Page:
Travis Wilkerson

Travis Wilkerson – Machine Gun or Typewriter? (2015) (HD)

“Machine Gun or Typewriter? is at once a landscape essay film, a fractious collage piece and an abstract confessional, restlessly serving the film noir narrative trope of a missing woman. Wilkerson plays the radio man, seen only behind a pop screen and a Sennheiser mic, who tells stories about falling in and out of love with his partner, another would-be political reactionary. Each anecdote is tethered to a place, both physically — mapped out with pins and string on the man’s wall — and figuratively: the man’s fury at the injustices perpetrated at these landmarks wrests attention away from the woman who has gone missing. There’s a perverse solace he finds in re-visiting narratives of systemic racism, class divide and police brutality.” Conor Bateman, 4:3 Read More »

Travis Wilkerson – Machine Gun or Typewriter? (2015)

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Once again, Travis Wilkerson (take a look at the credits) has worked (almost) by himself on his last film. Using the quest for a lost love as an excuse, this extremely generous film casts a wide net over History, from Maïakovsky to a certain L. Schapiro, from Bonnie & Clyde to Ulrike Meinhof, from the 1871 Paris Commune to the here and now. Despite its stunning economy of means, this playful and ironical film with a beautiful soundtrack always remains elegant. FIDMarseille catalogue. Read More »

Travis Wilkerson – An Injury to One (2002)

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AN INJURY TO ONE provides a corrective—and absolutely compelling—glimpse of a particularly volatile moment in early 20th century American labor history: the rise and fall of Butte, Montana. Specifically, it chronicles the mysterious death of Wobbly organizer Frank Little, a story whose grisly details have taken on a legendary status in the state. Much of the extant evidence is inscribed upon the landscape of Butte and its surroundings. Thus, a connection is drawn between the unsolved murder of Little, and the attempted murder of the town itself. Read More »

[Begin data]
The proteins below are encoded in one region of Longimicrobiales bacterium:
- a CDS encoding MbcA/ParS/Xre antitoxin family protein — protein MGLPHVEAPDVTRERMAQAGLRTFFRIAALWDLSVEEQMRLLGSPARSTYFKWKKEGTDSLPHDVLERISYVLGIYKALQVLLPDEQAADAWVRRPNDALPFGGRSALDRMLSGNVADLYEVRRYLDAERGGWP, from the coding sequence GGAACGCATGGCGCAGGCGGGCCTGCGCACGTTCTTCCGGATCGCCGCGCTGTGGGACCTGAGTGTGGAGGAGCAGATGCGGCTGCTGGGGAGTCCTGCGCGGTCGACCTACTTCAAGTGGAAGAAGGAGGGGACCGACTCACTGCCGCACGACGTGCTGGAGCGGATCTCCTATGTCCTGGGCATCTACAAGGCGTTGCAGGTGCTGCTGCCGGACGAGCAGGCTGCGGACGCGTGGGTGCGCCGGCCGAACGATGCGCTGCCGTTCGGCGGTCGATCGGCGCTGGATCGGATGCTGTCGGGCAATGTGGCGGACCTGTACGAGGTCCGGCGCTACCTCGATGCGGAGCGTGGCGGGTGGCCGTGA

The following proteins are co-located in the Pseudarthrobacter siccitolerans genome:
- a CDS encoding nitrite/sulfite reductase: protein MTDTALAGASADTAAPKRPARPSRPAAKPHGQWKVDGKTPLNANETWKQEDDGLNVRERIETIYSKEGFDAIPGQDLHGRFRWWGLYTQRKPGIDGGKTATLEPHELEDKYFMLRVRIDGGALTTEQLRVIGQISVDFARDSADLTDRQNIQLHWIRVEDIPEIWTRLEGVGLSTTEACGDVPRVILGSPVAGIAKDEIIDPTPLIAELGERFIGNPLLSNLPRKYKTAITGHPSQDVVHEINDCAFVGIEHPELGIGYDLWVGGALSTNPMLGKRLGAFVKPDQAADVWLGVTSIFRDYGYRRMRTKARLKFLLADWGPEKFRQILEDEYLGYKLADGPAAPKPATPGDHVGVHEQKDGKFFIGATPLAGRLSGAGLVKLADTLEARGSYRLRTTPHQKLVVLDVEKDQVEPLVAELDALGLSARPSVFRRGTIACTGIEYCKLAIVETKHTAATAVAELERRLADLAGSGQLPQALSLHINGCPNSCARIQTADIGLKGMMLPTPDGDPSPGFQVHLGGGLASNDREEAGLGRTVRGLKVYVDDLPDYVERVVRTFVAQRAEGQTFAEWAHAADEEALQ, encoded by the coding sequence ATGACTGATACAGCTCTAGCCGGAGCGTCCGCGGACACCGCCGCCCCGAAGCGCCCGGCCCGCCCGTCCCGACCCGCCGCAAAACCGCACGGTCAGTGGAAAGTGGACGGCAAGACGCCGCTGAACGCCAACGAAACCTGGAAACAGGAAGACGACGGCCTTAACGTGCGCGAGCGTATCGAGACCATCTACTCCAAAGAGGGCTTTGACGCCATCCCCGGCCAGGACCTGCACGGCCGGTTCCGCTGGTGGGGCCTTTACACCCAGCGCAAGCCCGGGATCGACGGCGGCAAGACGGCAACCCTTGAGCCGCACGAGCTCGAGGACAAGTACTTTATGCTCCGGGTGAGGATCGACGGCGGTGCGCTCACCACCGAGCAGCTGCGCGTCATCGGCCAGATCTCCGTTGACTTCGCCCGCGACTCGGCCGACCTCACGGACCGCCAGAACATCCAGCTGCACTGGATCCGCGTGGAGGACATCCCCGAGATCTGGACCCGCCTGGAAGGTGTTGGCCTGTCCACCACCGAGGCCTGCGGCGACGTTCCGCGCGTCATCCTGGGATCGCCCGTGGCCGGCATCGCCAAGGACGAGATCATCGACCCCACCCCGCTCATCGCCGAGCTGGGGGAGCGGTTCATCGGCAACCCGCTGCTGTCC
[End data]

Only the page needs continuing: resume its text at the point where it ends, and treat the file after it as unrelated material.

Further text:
Travis Wilkerson – An Injury to One (2002)

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Quote:
AN INJURY TO ONE provides a corrective—and absolutely compelling—glimpse of a particularly volatile moment in early 20th century American labor history: the rise and fall of Butte, Montana. Specifically, it chronicles the mysterious death of Wobbly organizer Frank Little, a story whose grisly details have taken on a legendary status in the state. Much of the extant evidence is inscribed upon the landscape of Butte and its surroundings. Thus, a connection is drawn between the unsolved murder of Little, and the attempted murder of the town itself.

Butte’s history was entirely shaped by its exploitation by the Anaconda Mining Company, which, at the height of WWI, produced ten percent of the world’s copper from the town’s depths. War profiteering and the company’s extreme indifference to the safety of its employees (mortality rates in the mines were higher than in the trenches of Europe) led to Little’s arrival. “The agitator” found in the desperate, agonized miners overwhelming support for his ideas, which included the abolishment of the wage system and the establishment of a socialist commonwealth. Read More »